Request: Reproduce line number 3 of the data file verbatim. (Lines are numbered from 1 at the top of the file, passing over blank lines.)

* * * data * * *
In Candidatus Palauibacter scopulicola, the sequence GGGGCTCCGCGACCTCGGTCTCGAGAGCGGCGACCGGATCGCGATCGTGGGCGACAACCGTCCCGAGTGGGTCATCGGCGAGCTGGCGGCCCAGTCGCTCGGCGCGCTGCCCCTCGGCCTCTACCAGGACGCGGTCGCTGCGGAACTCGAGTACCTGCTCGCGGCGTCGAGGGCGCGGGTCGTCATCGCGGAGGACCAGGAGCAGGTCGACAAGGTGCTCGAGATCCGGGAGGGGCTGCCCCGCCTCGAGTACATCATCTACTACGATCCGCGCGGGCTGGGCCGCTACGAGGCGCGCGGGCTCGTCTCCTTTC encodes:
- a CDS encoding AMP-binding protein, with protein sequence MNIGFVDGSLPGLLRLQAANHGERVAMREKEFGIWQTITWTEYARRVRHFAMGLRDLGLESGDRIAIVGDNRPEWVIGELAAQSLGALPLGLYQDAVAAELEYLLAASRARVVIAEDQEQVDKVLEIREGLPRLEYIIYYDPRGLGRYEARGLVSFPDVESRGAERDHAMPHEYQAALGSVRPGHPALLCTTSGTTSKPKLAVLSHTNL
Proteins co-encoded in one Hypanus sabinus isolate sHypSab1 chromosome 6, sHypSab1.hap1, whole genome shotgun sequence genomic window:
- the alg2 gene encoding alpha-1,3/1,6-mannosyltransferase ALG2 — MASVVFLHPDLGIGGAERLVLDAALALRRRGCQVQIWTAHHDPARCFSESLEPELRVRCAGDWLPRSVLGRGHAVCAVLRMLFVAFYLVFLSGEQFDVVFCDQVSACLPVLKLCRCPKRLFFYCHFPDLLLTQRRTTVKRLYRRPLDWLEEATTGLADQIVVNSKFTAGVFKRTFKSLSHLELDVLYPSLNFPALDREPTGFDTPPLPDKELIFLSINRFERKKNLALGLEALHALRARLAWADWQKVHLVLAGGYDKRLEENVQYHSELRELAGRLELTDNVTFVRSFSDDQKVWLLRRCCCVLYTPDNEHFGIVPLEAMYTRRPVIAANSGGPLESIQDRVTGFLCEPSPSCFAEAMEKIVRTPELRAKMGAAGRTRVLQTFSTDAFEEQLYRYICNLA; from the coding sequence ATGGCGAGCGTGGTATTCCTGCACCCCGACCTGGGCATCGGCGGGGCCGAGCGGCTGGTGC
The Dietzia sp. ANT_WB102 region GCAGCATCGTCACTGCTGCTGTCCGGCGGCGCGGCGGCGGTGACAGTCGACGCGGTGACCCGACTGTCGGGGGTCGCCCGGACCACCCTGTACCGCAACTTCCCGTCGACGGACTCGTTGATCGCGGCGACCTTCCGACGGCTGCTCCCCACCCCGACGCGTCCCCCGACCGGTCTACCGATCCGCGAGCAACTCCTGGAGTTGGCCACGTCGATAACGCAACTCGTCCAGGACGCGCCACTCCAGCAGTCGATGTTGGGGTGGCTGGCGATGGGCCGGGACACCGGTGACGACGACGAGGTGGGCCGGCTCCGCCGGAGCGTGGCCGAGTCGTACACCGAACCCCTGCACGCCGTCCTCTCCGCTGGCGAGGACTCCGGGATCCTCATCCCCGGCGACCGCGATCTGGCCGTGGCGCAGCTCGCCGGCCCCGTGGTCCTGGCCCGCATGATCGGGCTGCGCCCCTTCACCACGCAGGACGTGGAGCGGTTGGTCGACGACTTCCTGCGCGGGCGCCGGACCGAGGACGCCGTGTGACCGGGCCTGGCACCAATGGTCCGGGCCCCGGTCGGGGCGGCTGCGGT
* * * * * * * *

Proteins co-encoded in one Hypanus sabinus isolate sHypSab1 chromosome 6, sHypSab1.hap1, whole genome shotgun sequence genomic window: